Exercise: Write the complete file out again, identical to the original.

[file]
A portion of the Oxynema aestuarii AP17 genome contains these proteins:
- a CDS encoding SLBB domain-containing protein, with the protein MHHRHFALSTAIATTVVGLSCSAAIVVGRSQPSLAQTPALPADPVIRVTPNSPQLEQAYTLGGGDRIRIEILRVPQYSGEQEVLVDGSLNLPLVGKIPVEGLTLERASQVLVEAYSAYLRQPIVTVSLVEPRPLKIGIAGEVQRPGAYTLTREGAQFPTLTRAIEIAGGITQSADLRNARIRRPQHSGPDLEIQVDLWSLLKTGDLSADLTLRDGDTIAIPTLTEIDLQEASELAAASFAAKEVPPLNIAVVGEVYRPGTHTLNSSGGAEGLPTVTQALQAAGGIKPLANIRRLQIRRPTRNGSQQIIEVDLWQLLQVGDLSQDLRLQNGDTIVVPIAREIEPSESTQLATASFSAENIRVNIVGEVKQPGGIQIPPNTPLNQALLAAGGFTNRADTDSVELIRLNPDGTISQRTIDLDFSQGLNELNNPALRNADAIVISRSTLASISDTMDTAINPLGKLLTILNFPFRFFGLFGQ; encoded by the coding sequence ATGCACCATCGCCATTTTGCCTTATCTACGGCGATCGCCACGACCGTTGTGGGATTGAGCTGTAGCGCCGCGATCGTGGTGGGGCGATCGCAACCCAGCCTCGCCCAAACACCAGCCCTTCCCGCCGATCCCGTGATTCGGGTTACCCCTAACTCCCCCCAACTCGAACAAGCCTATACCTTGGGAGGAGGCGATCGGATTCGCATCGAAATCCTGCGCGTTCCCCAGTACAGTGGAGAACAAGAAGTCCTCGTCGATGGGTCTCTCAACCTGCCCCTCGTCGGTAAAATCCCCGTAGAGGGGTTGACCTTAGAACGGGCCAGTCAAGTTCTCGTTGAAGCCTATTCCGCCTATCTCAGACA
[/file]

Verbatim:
A portion of the Oxynema aestuarii AP17 genome contains these proteins:
- a CDS encoding SLBB domain-containing protein, with the protein MHHRHFALSTAIATTVVGLSCSAAIVVGRSQPSLAQTPALPADPVIRVTPNSPQLEQAYTLGGGDRIRIEILRVPQYSGEQEVLVDGSLNLPLVGKIPVEGLTLERASQVLVEAYSAYLRQPIVTVSLVEPRPLKIGIAGEVQRPGAYTLTREGAQFPTLTRAIEIAGGITQSADLRNARIRRPQHSGPDLEIQVDLWSLLKTGDLSADLTLRDGDTIAIPTLTEIDLQEASELAAASFAAKEVPPLNIAVVGEVYRPGTHTLNSSGGAEGLPTVTQALQAAGGIKPLANIRRLQIRRPTRNGSQQIIEVDLWQLLQVGDLSQDLRLQNGDTIVVPIAREIEPSESTQLATASFSAENIRVNIVGEVKQPGGIQIPPNTPLNQALLAAGGFTNRADTDSVELIRLNPDGTISQRTIDLDFSQGLNELNNPALRNADAIVISRSTLASISDTMDTAINPLGKLLTILNFPFRFFGLFGQ; encoded by the coding sequence ATGCACCATCGCCATTTTGCCTTATCTACGGCGATCGCCACGACCGTTGTGGGATTGAGCTGTAGCGCCGCGATCGTGGTGGGGCGATCGCAACCCAGCCTCGCCCAAACACCAGCCCTTCCCGCCGATCCCGTGATTCGGGTTACCCCTAACTCCCCCCAACTCGAACAAGCCTATACCTTGGGAGGAGGCGATCGGATTCGCATCGAAATCCTGCGCGTTCCCCAGTACAGTGGAGAACAAGAAGTCCTCGTCGATGGGTCTCTCAACCTGCCCCTCGTCGGTAAAATCCCCGTAGAGGGGTTGACCTTAGAACGGGCCAGTCAAGTTCTCGTTGAAGCCTATTCCGCCTATCTCAGACA